end of the stomach and is usually the result of some irritation such as h)^er-
acidity, or distention of the stomach by air or gas. It also occurs as a symptom
of neurasthenic and hysterical conditions and very rarely as a true neurosis
of the motor system of the organ. It exists in an acute and in a chronic form;
the former appears paroxysmally and lasts but a short time, the latter is a
serious condition and one difficult of management. The acute variety, when
occurring in an empty stomach, gives no symptoms; on a full stomach it
produces a spasmodic and cramp-like pain which soon passes; if food or
drink is taken during the cramp there may be obstruction to deglutition.
In the chronic form the patient may also have difficulty in swallowing and feel
that the food stops before entering the stomach. If he continues to eat the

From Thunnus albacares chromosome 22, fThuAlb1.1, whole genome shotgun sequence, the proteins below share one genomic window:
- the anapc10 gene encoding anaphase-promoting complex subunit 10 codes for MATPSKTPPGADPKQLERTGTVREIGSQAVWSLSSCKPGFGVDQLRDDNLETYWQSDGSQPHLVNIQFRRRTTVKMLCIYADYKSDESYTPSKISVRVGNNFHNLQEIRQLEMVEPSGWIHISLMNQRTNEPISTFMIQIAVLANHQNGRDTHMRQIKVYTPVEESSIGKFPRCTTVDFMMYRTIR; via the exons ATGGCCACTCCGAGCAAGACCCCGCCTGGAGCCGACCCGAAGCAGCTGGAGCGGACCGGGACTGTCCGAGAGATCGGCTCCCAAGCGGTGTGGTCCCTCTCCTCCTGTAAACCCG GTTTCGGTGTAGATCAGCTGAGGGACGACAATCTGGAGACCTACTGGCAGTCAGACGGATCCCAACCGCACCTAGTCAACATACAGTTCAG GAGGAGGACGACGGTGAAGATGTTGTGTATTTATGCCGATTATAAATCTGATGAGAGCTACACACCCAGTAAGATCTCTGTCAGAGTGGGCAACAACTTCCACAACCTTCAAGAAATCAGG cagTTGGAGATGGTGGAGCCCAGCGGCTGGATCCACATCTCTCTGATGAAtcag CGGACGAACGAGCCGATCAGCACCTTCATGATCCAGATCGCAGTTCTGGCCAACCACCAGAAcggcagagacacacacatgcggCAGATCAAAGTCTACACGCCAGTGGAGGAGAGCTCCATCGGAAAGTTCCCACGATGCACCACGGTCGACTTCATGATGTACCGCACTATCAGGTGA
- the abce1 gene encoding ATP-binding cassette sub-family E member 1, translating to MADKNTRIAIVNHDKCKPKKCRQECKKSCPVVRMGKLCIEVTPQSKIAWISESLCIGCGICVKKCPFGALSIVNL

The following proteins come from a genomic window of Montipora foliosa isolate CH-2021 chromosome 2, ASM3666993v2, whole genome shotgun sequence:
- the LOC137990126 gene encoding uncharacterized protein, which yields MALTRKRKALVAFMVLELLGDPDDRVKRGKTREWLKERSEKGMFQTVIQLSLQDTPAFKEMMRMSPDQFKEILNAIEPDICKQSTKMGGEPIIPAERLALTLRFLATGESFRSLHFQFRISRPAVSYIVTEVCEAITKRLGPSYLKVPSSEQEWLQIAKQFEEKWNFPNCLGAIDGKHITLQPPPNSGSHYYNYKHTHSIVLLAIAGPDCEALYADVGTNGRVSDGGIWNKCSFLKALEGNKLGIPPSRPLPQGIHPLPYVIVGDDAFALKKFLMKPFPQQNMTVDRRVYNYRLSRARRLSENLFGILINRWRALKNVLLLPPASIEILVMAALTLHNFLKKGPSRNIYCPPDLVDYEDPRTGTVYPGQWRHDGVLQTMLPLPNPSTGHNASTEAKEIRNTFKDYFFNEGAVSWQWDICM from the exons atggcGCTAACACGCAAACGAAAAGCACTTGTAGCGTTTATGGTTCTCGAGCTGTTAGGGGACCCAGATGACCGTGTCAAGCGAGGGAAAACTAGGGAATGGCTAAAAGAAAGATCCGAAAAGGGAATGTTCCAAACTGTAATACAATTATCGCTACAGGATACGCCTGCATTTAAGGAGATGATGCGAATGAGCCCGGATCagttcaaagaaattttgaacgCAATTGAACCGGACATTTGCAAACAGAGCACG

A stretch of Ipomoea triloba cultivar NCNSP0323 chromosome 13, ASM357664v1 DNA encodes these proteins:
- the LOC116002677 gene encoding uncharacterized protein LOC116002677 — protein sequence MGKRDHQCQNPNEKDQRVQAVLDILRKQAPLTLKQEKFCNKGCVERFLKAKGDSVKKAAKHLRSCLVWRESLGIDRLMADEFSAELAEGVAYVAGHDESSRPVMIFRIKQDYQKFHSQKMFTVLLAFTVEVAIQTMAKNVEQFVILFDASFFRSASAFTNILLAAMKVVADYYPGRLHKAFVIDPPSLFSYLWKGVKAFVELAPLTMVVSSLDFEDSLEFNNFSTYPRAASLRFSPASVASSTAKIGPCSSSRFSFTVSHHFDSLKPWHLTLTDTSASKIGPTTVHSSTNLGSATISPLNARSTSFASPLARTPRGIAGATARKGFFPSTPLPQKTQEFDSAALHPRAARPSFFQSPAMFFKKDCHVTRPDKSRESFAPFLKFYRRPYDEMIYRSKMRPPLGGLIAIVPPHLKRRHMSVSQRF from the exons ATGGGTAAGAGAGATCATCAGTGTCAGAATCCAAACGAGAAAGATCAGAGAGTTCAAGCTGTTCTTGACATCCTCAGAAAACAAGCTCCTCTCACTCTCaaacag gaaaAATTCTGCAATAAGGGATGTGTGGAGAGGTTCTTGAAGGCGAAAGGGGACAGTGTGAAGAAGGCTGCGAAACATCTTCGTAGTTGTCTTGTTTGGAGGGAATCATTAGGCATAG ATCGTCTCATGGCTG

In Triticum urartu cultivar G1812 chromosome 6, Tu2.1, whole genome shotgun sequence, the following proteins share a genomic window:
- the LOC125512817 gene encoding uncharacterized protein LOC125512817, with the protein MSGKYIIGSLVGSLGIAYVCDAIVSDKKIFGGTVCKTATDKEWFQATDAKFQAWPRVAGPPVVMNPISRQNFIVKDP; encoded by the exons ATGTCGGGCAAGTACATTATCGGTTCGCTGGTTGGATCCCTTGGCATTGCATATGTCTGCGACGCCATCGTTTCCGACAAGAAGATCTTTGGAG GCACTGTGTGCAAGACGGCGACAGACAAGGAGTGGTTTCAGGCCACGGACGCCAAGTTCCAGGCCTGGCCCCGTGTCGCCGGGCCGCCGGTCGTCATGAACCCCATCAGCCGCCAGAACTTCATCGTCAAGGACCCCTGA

374 DISEASES OF THE DIGESTIVE SYSTEM AND PERITONEUM.
oesophagus gradually fills and finally the food is regiu-gitated little changed
and containing no gastric juice. The inability of food to reach the stomach
brings on a progressive emaciation which is likely to cause suspicion of carci-
noma, and the accumulation of ingesta in the oesophagus may result in dilata-
tion or diverticulum formation. There is likely to be obstruction to the
passage of the stomach tube.
Treatment. This consists in the appropriate treatment of any co-existent
inflammation or secretory disorder of the stomach. The food should be
non-irrhant, easily digestible and taken in finely divided form. In the severer